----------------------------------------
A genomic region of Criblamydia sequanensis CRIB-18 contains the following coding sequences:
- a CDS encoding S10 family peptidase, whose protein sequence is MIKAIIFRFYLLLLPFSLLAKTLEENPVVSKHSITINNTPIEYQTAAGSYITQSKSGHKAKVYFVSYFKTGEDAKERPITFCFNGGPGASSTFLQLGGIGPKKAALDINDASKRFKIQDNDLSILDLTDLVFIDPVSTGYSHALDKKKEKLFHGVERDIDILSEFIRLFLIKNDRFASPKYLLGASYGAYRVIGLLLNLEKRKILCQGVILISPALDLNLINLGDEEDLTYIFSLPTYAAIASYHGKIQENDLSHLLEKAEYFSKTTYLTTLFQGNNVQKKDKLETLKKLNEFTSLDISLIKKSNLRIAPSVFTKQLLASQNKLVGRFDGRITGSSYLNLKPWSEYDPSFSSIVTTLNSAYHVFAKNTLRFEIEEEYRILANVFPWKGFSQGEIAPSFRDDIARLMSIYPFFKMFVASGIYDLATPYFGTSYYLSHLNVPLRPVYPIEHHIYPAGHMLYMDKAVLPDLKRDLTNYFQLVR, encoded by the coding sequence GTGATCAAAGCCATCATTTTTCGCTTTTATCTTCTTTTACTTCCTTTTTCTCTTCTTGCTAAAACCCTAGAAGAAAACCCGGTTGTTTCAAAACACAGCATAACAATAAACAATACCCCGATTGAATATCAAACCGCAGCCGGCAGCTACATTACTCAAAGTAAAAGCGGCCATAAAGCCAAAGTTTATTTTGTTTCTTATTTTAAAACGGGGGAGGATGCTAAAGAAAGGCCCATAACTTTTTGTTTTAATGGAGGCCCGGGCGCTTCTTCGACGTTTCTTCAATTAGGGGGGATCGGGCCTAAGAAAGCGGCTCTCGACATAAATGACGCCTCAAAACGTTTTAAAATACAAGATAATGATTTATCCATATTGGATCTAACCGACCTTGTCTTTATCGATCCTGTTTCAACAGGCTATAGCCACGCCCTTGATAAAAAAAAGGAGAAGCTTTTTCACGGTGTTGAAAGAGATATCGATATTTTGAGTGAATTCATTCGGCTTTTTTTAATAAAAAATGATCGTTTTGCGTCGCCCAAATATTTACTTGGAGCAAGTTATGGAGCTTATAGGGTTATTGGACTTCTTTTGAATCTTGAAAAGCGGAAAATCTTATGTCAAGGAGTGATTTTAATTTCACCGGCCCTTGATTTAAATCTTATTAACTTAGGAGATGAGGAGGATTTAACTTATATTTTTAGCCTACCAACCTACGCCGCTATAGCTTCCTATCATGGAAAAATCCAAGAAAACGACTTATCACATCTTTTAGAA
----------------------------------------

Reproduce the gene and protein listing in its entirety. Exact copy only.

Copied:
A genomic region of Criblamydia sequanensis CRIB-18 contains the following coding sequences:
- a CDS encoding S10 family peptidase, whose protein sequence is MIKAIIFRFYLLLLPFSLLAKTLEENPVVSKHSITINNTPIEYQTAAGSYITQSKSGHKAKVYFVSYFKTGEDAKERPITFCFNGGPGASSTFLQLGGIGPKKAALDINDASKRFKIQDNDLSILDLTDLVFIDPVSTGYSHALDKKKEKLFHGVERDIDILSEFIRLFLIKNDRFASPKYLLGASYGAYRVIGLLLNLEKRKILCQGVILISPALDLNLINLGDEEDLTYIFSLPTYAAIASYHGKIQENDLSHLLEKAEYFSKTTYLTTLFQGNNVQKKDKLETLKKLNEFTSLDISLIKKSNLRIAPSVFTKQLLASQNKLVGRFDGRITGSSYLNLKPWSEYDPSFSSIVTTLNSAYHVFAKNTLRFEIEEEYRILANVFPWKGFSQGEIAPSFRDDIARLMSIYPFFKMFVASGIYDLATPYFGTSYYLSHLNVPLRPVYPIEHHIYPAGHMLYMDKAVLPDLKRDLTNYFQLVR, encoded by the coding sequence GTGATCAAAGCCATCATTTTTCGCTTTTATCTTCTTTTACTTCCTTTTTCTCTTCTTGCTAAAACCCTAGAAGAAAACCCGGTTGTTTCAAAACACAGCATAACAATAAACAATACCCCGATTGAATATCAAACCGCAGCCGGCAGCTACATTACTCAAAGTAAAAGCGGCCATAAAGCCAAAGTTTATTTTGTTTCTTATTTTAAAACGGGGGAGGATGCTAAAGAAAGGCCCATAACTTTTTGTTTTAATGGAGGCCCGGGCGCTTCTTCGACGTTTCTTCAATTAGGGGGGATCGGGCCTAAGAAAGCGGCTCTCGACATAAATGACGCCTCAAAACGTTTTAAAATACAAGATAATGATTTATCCATATTGGATCTAACCGACCTTGTCTTTATCGATCCTGTTTCAACAGGCTATAGCCACGCCCTTGATAAAAAAAAGGAGAAGCTTTTTCACGGTGTTGAAAGAGATATCGATATTTTGAGTGAATTCATTCGGCTTTTTTTAATAAAAAATGATCGTTTTGCGTCGCCCAAATATTTACTTGGAGCAAGTTATGGAGCTTATAGGGTTATTGGACTTCTTTTGAATCTTGAAAAGCGGAAAATCTTATGTCAAGGAGTGATTTTAATTTCACCGGCCCTTGATTTAAATCTTATTAACTTAGGAGATGAGGAGGATTTAACTTATATTTTTAGCCTACCAACCTACGCCGCTATAGCTTCCTATCATGGAAAAATCCAAGAAAACGACTTATCACATCTTTTAGAA